Sustainable Urban Farming Initiative

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Concept:

A summary of the idea, the needs it serves, and a description of a possible pilot program

Many Pittsburgh neighborhoods are scattered with vacant lots and unused land, sitting dormant and in need of development. Reclaiming these lots for productive community-use green space addresses issues of community connection, health and nutrition, and urban decay.

Urban farms can serve a variety of community needs:

  • inspire and educate residents about the environment and nutrition
  • encourage personal investment in and cooperative ownership of community assets
  • reverse the effects of urban blight and revitalize community life

By partnering with existing community garden organizations, sustainability advocates, youth groups, schools, and CDCs, this project would develop an organization supporting a network of green sites, community gardens, and urban farms.

This organization could facilitate the sharing of best practices to develop a model for successful urban farming. This model could then be put to the test.

The project would acquire land to establish a pilot sustainable urban farm in a suitable vacant lot. The site would employ a small team of experienced community gardeners/urban farmers/sustainability advocates.

Priorities:

These ideals are integral to a successful project design

  • youth and adult training and education
  • providing a safe and healthy gathering place
  • community and land revitalization
  • producing a successful and sustainable annual ground yield

Concerns:

Possible difficulties, pitfalls, and obstacles to consider

  • land acquisition and tenure
  • insurance and policy issues
  • soil and site conditions
  • vandalism
  • staffing

Idea History:

Learn more about the idea, from genesis to dialogue

The Sustainable Urban Farming Initiative is a composite of five ideas:

Entreperennial from room 337, Grow Your Own from room 620, and Lots of Food from room 433 all advocated the use of vacant and abandoned lots as green space for gardening and farming. These ideas described a place to bring the community together, to provide healthy and educational activity, and to supplement the limited food available in some neighborhood grocery stores.

Terroir du Pittsburgh from room 345 outlined a similar program of community-use land, but suggested an elaborate study of the grounds to customize the project to the growing capabilities of the chosen site.

Groundworks from room 523 described the development of a coordinating organization to support and unite a network of community green spaces and ideas for expansion.

For further context, consult Hop Skip Farm Kids from room 429. This idea described the production of a television documentary for children about community-run gardens and farms and the inner-city youth working on them.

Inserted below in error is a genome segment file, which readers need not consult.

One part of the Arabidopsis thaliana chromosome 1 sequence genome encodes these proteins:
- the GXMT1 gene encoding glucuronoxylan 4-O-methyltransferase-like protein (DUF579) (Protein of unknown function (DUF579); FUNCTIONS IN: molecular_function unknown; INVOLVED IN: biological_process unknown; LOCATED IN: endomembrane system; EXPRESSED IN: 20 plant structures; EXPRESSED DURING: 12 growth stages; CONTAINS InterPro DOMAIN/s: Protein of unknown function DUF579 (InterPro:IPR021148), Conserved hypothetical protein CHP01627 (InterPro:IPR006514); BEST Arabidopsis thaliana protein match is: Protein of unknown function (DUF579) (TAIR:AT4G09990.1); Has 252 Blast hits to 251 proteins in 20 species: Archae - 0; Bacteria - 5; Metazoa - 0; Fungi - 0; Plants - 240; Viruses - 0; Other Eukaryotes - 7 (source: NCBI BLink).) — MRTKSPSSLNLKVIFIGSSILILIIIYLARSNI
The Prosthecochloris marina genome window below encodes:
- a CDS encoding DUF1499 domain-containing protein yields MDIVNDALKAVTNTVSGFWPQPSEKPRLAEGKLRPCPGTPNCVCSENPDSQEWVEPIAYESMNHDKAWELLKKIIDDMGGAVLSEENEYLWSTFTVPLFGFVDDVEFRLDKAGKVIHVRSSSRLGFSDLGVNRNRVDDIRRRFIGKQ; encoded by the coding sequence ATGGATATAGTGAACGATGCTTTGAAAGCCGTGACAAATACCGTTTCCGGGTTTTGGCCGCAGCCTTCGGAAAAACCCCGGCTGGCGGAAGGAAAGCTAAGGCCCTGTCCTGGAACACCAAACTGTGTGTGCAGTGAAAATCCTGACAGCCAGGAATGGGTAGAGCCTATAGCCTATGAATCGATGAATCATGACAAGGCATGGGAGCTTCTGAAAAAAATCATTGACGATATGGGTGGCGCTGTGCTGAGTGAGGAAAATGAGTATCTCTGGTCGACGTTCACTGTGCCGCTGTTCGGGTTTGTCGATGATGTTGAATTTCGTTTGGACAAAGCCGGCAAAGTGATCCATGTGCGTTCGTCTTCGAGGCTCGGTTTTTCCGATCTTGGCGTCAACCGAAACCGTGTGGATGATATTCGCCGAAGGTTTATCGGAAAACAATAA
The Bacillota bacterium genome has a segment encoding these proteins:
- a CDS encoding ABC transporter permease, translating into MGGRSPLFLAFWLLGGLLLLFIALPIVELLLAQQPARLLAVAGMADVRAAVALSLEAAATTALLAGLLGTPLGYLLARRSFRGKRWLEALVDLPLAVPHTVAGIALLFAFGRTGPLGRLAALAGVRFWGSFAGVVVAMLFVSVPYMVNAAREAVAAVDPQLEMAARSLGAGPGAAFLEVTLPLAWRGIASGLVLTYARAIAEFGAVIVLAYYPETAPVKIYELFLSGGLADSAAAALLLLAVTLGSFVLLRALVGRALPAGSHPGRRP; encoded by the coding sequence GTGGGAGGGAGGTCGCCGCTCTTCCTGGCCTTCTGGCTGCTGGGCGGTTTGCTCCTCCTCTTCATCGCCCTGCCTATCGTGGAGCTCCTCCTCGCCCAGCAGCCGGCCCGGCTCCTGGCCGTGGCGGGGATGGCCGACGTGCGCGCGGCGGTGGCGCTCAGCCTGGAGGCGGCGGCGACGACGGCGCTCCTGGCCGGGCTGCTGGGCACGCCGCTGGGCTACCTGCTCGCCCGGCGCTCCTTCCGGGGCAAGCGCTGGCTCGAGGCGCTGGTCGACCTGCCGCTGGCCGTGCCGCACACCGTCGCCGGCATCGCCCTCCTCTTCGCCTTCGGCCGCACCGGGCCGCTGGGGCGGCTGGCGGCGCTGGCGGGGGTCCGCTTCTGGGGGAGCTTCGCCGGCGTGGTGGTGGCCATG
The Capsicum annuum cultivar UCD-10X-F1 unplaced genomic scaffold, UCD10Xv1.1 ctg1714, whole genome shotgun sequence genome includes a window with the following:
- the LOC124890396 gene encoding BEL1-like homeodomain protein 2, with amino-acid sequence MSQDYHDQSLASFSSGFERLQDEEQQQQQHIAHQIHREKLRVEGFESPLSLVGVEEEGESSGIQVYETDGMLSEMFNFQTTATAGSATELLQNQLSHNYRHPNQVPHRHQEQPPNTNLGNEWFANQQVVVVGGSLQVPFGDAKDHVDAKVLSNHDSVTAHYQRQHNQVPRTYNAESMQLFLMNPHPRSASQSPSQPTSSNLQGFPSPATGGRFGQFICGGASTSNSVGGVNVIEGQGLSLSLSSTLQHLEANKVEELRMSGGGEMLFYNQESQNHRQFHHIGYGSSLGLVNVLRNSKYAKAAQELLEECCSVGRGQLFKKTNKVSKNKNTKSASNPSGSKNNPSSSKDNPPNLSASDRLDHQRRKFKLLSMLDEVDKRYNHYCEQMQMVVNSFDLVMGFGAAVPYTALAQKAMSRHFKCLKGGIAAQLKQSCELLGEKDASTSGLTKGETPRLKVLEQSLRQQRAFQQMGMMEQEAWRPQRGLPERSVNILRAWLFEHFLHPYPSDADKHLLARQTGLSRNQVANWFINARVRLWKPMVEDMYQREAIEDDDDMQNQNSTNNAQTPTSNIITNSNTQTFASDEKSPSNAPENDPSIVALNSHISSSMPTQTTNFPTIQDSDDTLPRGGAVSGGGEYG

Related Links:

Get to know these groups, organizations, projects, and authorities, their current and past activities, the possibility for consultation or partnership, and in-roads to collaboration.

General Questions:

These important questions are asked of each idea. Try your hand at answering them as a way to explore the idea and how to make it happen. Answers to these questions help to demonstrate the Idea's strength and potential for success.

  1. What level is the idea at? (Research, Planning, Fundraising, Advocacy, Deployment, other (explain))
  2. What is a reasonable next step/phase for the concept? How can investment move the idea forward?
  3. What other resources or opportunities are available or necessary to make the idea happen?
  4. What existing activities or organizations in Pittsburgh duplicate some or all of the program components? How can this idea compete with, complement, and/or learn from these other activities?
  5. Who should be included in this discussion? Does the concept call for outside consultation or assistance from other organizations?
  6. How should the idea be promoted?
  7. How should project success be measured?
  8. What questions should be asked of a proposal for this project?

Starter Questions:

These questions address some of the anticipated programmatic concerns that come with administering small projects. Consider them test questions for model projects-- responses should be incorporated into the project's design.

  1. How will the initiative be organized? As a business? As co-operative/collective? A community organization? A facilitation/promotion service?
  2. Where will the pilot site be located and who decides?
  3. How will the site be acquired and kept?
  4. How will the team be assembled, organized, and compensated?
  5. Who will have access/be served by the site?
  6. How will a successful pilot site develop into a network of similar sites?